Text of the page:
Red Sox’ Jorge Alfaro has unique clause in contract that could make him available to all other teams later this month

Red Sox catcher Jorge Alfaro has a unique clause in his contract that could complicate his future with the club, according to’s Chris Cotillo.

Alfaro signed a minor-league contract with the Red Sox in January that came with an invite to major-league spring training. It has since been revealed that the deal also comes with an “upward mobility” clause that would go into effect on March 25.

As noted by Cotillo, this differs from a standard opt-out. It instead allows Alfaro to secure a major-league opportunity elsewhere if the Red Sox are not willing to give him one. If Alfaro is not added to Boston’s 40-man roster by March 25, he can request to become available to all 29 other teams in hopes of landing a big-league job.

If another club is interested in Alfaro, the Red Sox would then have 72 hours to either add Alfaro to their own 40-man roster or allow him to switch teams. If no other club is interested in Alfaro at the time of his request, Boston would be able to keep the 29-year-old without committing a 40-man roster spot to him.

Alfaro will soon be leaving Red Sox camp in Fort Myers to play for Team Colombia in the World Baseball Classic. The Sincelejo native has appeared in two Grapefruit League games so far this spring and has gone 3-for-6 (.500) with one double and two strikeouts.

After deciding against signing or trading for a catcher on a major-league deal this winter, the Red Sox brought in Alfaro as a non-roster invitee. The right-handed hitter is currently competing with Reese McGuire and Connor Wong for a spot on the club’s Opening Day roster. Because Alfaro can play first base and serve as a designated hitter, Boston could very well carry all three backstops on its 26-man roster come March 30.

More likely than not, though, the Red Sox will elect to carry the left-handed hitting McGuire and one of Alfaro and Wong, who both hit from the right side of the plate. Wong, who suffered a left hamstring strain in Thursday’s 15-3 win over the Phillies, also has one minor-league option remaining, meaning he can be shuttled between Triple-A Worcester and Boston up to five times this season. The same cannot be said for Alfaro, who is out of options.

A veteran of seven major-league seasons between the Phillies, Marlins, and Padres, Alfaro possesses intriguing power, athleticism, arm strength, and speed. With San Diego last year, he ranked in the 97th percentile of all big-leaguers in max exit velocity (115.2 mph), the 96th percentile in average pop time to second base (1.89 second), and the 85th percentile in average sprint speed (28.7 feet per second), per Baseball Savant.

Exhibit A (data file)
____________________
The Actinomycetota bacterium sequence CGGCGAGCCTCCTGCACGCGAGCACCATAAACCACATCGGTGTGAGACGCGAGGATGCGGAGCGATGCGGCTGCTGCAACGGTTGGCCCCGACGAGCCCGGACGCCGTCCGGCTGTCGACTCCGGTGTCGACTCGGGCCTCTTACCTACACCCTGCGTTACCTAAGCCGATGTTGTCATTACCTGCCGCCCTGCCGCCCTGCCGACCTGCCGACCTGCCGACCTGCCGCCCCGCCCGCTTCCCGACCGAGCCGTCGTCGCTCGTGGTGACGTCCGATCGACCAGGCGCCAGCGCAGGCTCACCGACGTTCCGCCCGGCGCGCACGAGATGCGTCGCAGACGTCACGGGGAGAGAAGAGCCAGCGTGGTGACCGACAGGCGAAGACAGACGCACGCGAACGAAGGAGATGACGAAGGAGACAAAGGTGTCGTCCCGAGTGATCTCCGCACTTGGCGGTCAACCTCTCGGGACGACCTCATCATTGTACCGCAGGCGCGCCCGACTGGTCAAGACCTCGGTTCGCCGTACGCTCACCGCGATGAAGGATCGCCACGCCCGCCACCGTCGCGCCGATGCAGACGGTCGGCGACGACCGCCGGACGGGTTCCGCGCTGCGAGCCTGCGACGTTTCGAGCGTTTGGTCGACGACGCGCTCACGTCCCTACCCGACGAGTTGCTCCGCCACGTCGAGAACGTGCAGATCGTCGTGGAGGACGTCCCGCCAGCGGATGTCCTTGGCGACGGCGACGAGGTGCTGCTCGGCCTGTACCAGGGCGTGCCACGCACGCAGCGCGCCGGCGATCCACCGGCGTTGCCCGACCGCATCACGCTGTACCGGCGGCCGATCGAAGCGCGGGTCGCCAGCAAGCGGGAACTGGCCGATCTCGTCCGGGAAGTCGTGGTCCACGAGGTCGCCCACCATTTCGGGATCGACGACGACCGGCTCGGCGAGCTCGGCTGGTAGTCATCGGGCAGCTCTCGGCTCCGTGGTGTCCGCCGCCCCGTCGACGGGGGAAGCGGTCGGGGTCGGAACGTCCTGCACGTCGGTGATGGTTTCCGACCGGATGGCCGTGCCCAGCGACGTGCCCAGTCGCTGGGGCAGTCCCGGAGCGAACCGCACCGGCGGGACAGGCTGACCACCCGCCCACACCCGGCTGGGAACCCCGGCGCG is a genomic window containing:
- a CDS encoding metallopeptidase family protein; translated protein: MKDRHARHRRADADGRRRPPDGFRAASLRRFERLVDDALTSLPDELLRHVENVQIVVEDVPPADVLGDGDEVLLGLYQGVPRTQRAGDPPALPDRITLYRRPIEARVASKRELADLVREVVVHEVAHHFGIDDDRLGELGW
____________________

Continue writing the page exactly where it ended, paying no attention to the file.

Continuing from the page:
On the other side of the coin, though, Alfaro does own a rather high career strikeout rate of 34.1 percent to go along with a career walk rate of just 4.2 percent. The 6-foot-3, 230-pounder has also had his issues as a receiver after leading the National League in passed balls in each of the last two seasons.

Alfaro, who does not turn 30 until June, will have the next three-plus weeks to determine what his immediate future looks like. That being said, Wong’s status moving forward could impact his decision. Additionally, depending on how things play out in spring games (and in the World Baseball Classic) Alfaro could draw interest from catcher-needy teams who would be willing to guarantee him a roster spot. If that happens, the Red Sox would then have to decide to either add Alfaro to their own roster or let him go.

If Alfaro remains with Boston past March 25 without being added to the big-league roster, he would have the ability to opt out of his deal on June 1 and July 1 in order to test free agency. If Alfaro is in the majors with the Red Sox at some point this season, he would earn a base salary of $2 million.

(Picture of Jorge Alfaro: Billie Weiss/Boston Red Sox/Getty Images)


Red Sox catcher Connor Wong suffers left hamstring strain; ‘It doesn’t look great right now,’ Alex Cora says

UPDATE: Red Sox manager Alex Cora told reporters (including’s Ian Browne) on Friday that catcher Connor Wong has been diagnosed with a Grade 1 strain in his left hamstring.

“We’ll see how it goes. I think treatment will determine what’s next,” Cora said of Wong’s prognosis. “We have to calm him down first and then we’ll know more throughout the week.”

Red Sox catcher Connor Wong suffered a strained left hamstring in the fifth inning of Thursday’s 15-3 win over the Phillies at JetBlue Park.

Wong entered the game in the top of the fifth as a defensive replacement for fellow backstop Jorge Alfaro. The right-handed hitter got one at-bat in the latter half of the frame, but he strained his left hamstring while trying to beat out a grounder to shortstop. He was then replaced at catcher by Elih Marrero in the sixth.

When speaking with reporters (including’s Ian Browne) on Thursday afternoon, Red Sox manager Alex Cora indicated that Wong would undergo further testing and that the club would know more about the 26-year-old’s status on Friday.

“We’ll know tomorrow,” Cora said. “He’s tight. It doesn’t look great right now, but hopefully we get better news tomorrow morning.”